The FDA issued a warning on Thursday (Dec. 20) to parents about using teething jewelry to help soothe teething pain. (Tarzhanova)
The Food and Drug Administration is alerting parents to possible dangers caused by teething jewelry after an 18-month old boy died from strangulation.
The FDA said parents should not use the jewelry, which is often given to special needs adults or children to provide sensory stimulation or to infants to relieve teething pain. The beads of jewelry are most often made of amber, wood, marble or silicone and are worn as necklaces or bracelets.
On average, children begin teething around four to seven months and have a total of 20 “baby teeth” by age 3, according to the American Academy of Pediatrics. Teething can cause mild irritability, a low-grade fever, drooling and the urge to chew on something hard.
Use of the jewelry to assist with teething could “lead to strangulation, choking, serious injuries, or death,” the FDA said, adding that the “safety and effectiveness of teething jewelry to treat teething pain and/or provide sensory stimulation have not been established.”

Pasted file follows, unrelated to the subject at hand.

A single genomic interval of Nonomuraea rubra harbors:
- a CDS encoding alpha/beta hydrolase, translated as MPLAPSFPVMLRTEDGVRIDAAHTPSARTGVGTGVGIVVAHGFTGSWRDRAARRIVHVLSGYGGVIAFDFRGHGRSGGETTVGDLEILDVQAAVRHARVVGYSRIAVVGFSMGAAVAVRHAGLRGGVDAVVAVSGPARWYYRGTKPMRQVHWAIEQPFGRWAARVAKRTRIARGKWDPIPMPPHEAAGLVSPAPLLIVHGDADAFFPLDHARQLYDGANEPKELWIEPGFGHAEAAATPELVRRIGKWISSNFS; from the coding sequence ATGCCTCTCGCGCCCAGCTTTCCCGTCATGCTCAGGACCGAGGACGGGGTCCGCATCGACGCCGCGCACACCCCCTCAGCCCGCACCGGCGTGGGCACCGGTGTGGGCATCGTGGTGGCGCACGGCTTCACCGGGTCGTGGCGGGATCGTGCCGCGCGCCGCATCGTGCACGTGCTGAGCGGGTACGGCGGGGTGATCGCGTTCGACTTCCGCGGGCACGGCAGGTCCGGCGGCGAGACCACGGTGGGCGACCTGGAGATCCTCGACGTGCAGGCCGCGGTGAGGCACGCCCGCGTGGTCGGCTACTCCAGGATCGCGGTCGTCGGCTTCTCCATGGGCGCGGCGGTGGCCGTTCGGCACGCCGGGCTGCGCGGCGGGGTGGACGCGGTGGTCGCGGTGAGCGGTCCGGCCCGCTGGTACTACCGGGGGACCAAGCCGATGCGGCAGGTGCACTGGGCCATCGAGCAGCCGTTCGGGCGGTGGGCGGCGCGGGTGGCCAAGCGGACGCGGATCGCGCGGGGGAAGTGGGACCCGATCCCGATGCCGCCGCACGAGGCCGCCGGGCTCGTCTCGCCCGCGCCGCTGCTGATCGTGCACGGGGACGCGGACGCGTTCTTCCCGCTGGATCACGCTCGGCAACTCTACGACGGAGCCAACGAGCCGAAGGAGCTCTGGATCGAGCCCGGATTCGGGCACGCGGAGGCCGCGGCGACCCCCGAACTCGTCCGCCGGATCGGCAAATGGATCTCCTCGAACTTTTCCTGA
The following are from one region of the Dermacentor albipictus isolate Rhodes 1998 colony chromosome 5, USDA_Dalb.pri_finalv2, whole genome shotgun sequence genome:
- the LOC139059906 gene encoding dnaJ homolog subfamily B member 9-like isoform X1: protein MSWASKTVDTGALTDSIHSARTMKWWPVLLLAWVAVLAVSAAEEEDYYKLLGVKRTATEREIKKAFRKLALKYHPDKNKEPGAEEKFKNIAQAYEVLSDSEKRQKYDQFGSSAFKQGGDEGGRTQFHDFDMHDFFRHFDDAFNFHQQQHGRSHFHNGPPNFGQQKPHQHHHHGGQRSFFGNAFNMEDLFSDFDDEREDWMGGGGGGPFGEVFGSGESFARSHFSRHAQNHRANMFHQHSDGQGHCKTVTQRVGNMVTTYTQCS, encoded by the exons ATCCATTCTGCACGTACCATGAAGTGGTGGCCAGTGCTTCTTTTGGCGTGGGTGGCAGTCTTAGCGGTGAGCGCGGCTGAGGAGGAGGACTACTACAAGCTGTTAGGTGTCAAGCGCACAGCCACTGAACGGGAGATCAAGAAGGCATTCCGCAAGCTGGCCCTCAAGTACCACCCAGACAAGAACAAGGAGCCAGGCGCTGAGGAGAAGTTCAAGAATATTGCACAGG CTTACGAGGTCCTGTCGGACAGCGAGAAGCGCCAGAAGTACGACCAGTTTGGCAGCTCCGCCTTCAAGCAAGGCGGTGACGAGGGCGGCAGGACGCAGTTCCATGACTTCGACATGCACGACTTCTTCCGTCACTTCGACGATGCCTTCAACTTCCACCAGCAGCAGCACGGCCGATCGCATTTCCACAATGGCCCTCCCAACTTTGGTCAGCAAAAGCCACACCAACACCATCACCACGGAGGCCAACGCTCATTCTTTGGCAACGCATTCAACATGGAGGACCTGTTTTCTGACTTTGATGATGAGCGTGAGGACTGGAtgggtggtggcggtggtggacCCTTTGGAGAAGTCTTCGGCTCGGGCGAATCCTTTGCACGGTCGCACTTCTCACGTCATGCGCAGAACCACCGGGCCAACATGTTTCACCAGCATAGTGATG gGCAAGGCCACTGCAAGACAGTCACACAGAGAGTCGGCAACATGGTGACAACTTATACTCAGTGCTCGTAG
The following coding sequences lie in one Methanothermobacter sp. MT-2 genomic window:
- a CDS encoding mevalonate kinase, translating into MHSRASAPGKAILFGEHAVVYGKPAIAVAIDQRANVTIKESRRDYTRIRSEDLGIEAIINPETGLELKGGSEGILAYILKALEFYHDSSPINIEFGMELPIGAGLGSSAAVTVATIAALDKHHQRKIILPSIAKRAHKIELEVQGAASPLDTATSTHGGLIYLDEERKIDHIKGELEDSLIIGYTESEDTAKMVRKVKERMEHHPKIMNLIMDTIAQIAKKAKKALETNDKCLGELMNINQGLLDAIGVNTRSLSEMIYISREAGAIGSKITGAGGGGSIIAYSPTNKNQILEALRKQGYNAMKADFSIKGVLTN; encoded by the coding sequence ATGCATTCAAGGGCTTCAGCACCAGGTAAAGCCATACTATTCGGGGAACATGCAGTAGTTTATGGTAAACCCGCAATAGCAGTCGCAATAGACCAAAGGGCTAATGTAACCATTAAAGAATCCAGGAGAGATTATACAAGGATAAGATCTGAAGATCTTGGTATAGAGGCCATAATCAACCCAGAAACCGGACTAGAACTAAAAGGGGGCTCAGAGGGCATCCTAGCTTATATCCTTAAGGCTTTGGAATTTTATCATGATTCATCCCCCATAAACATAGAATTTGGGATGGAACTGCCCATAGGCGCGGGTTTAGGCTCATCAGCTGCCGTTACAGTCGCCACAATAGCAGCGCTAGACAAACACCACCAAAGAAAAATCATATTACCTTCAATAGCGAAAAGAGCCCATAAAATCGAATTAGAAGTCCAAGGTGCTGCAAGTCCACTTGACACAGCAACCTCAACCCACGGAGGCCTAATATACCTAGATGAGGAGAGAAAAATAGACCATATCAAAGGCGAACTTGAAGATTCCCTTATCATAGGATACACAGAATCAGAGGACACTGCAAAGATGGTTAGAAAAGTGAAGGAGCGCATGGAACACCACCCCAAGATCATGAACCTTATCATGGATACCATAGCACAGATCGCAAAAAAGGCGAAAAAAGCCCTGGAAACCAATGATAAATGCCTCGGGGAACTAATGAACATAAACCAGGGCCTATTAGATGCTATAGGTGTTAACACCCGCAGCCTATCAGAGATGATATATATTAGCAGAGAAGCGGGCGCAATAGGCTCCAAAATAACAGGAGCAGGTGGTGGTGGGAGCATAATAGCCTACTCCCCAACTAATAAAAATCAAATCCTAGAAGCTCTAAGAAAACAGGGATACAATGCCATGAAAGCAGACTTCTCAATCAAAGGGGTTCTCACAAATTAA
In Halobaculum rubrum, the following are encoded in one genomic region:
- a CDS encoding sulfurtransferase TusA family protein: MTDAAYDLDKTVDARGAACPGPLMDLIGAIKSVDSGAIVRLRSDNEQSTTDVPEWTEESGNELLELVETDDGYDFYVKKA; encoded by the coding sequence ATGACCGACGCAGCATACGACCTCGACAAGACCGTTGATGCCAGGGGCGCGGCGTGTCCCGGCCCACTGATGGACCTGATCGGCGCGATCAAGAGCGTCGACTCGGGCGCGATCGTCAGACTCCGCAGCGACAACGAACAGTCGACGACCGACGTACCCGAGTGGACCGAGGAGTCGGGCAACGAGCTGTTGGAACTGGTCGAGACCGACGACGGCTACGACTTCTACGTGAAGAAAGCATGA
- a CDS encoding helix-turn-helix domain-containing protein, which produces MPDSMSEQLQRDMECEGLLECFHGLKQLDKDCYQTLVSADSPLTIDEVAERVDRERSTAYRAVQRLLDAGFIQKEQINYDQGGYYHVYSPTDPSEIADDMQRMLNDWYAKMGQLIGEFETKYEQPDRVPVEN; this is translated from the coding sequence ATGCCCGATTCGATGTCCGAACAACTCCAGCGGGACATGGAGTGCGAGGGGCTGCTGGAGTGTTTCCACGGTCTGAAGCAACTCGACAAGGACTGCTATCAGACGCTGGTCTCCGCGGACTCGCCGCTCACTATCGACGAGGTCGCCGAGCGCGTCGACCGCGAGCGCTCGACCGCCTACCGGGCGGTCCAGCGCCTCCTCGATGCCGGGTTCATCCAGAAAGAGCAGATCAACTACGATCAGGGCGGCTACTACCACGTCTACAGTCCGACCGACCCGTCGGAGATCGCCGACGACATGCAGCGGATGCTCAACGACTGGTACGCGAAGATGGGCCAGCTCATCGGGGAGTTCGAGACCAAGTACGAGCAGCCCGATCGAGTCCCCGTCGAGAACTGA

“We’re concerned about the risks we’ve observed with these products and want parents to be aware that teething jewelry puts children, including those with special needs, at risk of serious injury and death,” FDA Commissioner Dr. Scott Gottlieb said.
The alert comes after the FDA received a report of an 18-month old child who was strangled to death by his amber teething necklace during a nap. The agency received a separate report of a 7-month-old child who choked on the beads of a wooden teething bracelet while being watched by their parents and had to be taken to the hospital.
The FDA advised people with questions about reducing teething pain to talk to their doctor. Other suggestions included gently rubbing or massaging gums with a clean finger or giving the child a teething ring that is made of firm rubber and supervising the child during its use. Topical medications, including prescription or over-the-counter creams and gels or homeopathic teething tablets are not recommended.